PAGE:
Portal was such a masterful, smashing success because it was short, sweet and... a surprise.
Even Valve didn't expect the puzzle game with personality to become such an overwhelming, cultural phenomenon.
And it scares Valve a little bit that they're not trying to recapture that success without two of those elements: Portal 2 when it hits next year will certainly not be a surprise and at more than twice the length of the original it won't be short either.
"Portal one was a game that created an emotional attachment stronger than any game we've ever shipped," said Erik Johnson, product manager for the upcoming Valve game. "And it kind of surprised us."
"We spent a fair amount of time thinking about what Portal 2 should and shouldn't be."
What they came up with was that it should still be a game that is deceptively driven by story and a title that makes you rethink the way you move. What it shouldn't be, they decided, was a game so hard that it isn't fun anymore.
My time with Portal 2 today kicked off with a short press briefing and a series of videos, videos that showed off what to expect from the upcoming game.
You play as Chell, the same female test subject who destroyed the computer GlaDOS in the first game. Many years have passed since your escape, but the first video shows you back in the labs, labs now overgrown with vegetation. And a GlaDOS little more than scrap metal on a broken floor.
The next video showed some of what we have in story for us with our return to the lab, a lab that now seems to be rebuilding itself. Moldy tiles are knocked loose and replaced by shining white ones. Walls push out on metal arms and slide into place. Platforms with legs march in to rebuild the floor.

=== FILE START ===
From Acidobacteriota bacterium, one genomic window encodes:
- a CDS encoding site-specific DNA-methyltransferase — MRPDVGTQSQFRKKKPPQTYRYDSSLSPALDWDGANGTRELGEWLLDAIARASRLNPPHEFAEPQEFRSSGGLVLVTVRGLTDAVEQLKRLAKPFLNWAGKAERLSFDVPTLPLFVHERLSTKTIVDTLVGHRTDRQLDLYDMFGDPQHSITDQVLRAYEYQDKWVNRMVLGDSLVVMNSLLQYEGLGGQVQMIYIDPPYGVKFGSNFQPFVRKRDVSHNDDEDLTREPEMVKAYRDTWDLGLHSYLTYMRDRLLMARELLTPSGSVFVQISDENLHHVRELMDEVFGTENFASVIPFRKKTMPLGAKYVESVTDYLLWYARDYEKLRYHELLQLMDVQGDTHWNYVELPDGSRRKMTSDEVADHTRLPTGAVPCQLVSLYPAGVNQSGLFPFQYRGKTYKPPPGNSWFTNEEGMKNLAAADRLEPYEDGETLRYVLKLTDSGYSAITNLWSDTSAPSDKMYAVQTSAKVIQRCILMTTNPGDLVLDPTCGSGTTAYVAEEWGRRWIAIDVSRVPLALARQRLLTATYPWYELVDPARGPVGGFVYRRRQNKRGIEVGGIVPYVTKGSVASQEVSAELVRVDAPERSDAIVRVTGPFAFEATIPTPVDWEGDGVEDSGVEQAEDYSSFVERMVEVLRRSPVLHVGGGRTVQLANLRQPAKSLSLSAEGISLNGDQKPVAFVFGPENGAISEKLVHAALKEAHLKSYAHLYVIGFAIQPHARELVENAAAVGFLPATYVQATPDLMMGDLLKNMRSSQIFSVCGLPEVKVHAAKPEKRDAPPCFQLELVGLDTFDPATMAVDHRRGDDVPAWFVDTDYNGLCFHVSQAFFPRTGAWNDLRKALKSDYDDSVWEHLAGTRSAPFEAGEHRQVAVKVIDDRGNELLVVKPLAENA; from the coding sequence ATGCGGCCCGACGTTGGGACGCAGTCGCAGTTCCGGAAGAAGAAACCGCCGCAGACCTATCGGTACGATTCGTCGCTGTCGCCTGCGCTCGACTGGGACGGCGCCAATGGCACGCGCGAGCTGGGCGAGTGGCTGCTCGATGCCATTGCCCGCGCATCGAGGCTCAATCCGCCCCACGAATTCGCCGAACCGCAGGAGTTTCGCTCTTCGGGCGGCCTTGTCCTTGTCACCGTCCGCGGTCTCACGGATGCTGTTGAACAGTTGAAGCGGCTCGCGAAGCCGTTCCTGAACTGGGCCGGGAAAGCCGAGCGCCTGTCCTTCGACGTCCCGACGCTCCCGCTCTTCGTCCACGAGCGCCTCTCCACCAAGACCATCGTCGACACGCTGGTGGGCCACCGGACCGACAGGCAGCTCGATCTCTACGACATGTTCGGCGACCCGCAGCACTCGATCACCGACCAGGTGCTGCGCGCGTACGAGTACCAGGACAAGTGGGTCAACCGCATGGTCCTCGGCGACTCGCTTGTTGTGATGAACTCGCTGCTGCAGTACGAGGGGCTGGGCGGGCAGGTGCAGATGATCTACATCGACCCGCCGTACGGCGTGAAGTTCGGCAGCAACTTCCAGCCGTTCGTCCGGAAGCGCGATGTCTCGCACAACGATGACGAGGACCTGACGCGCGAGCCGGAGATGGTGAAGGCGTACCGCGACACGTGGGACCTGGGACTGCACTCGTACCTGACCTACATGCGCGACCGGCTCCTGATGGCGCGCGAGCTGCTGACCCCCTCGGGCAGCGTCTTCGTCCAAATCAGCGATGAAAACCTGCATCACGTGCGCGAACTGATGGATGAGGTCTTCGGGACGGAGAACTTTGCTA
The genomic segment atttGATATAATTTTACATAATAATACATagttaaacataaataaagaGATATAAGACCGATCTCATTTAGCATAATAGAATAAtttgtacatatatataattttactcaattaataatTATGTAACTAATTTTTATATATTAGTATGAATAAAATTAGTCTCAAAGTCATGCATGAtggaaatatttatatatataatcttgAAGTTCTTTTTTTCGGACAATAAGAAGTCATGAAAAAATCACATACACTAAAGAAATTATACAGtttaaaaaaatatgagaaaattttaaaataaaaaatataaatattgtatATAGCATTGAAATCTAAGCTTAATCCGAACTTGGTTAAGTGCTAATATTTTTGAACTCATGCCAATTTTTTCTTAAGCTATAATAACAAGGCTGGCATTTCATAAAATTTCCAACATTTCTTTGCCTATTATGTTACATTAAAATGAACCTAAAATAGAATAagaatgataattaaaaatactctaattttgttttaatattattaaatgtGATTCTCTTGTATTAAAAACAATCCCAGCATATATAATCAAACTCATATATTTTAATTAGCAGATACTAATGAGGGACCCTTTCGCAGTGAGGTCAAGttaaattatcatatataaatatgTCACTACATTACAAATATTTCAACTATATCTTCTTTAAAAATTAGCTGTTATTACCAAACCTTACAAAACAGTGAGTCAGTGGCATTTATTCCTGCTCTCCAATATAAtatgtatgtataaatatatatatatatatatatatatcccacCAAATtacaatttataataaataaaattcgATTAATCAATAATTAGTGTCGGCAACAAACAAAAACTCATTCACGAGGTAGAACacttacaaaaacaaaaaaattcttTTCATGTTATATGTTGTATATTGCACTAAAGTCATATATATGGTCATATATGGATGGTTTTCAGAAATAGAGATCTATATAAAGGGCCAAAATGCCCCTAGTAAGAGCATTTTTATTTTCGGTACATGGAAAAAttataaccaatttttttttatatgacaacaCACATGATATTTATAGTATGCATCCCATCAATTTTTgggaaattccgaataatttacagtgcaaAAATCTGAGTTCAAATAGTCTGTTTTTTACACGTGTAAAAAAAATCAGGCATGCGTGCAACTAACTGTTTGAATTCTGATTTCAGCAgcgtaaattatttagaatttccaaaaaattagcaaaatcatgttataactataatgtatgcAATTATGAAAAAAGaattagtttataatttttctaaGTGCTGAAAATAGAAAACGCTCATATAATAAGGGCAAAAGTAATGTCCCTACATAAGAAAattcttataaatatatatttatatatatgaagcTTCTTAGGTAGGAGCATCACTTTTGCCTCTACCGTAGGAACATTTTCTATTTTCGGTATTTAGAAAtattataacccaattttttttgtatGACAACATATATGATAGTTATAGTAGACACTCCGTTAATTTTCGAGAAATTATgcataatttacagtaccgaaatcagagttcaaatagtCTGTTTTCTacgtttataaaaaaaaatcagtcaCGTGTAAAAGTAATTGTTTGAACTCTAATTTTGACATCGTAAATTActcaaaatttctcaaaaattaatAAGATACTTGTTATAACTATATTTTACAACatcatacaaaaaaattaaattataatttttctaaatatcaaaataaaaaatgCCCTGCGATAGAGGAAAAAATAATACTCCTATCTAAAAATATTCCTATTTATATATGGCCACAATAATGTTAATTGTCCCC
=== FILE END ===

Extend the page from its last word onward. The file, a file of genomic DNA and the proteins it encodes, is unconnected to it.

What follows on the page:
The lab is rebuilding itself.
Then a voice, a very familiar voice cuts in.
"It's been a long time," GlaDOS says. "How have you been? I think we can put our differences behind us... for science... you monster."
Her voice, as always, is charming, polite.
The next scene introduces the second main character in the game: A "personality sphere" with a British accent and wavering courage.
The sphere, a metal ball with a single camera for an eye, is attached to a rail, riding through the dilapidated building. In the cut up scenes the sphere finally breaks free of the rail and you have to carry it with you, as it guides you.
At some point the sphere apparently, accidentally reawakens GlaDOS.
As the malfunctioning robot awakens it notices you.
"Oh, it's you! It's been a long time. How have you been? I've been really busy being dead... you know, after you murdered me?"
"Look we've both said a lot of things you are going to regret, but I think we can put our differences behind us for science, you monster."
And Portal 2 isn't just about the new story, it also seems to be bringing with it plenty of new gameplay.
The Valve folks showed off a number of new features.
The excursion funnels are like tractor beams that can travel through portals. By shooting portals on different surfaces you can move the direction the tunnel is facing or moving.
The aerial faith plate's smack you up in the air in a set direction. The thermal discouragement beam redirects and refocuses laser beams through a cube. The pneumatic diversity vent is essentially a huge pneumatic tube that you can use to suck things up with.
Finally, there is the gel. Gel comes with a number of different properties, but you use it to paint a surface and change it. The repulsion gel, for instance, makes the floor bouncy while the propulsion gel increases your movement speed.
Portal 2 is due out for the Mac, PC, PS3 and Xbox 360 all on the same day, some day next year, for a "full price." And the game is as long as it takes to get you through the training arc of all of these wonderful new gameplay mechanics. That works out to about twice the length.
And this time around the game will have a full cooperative experience with two new characters, a tormented personality sphere and turrent gun mounted on robotic legs. The cooperative section will have its own story and completely separate puzzles.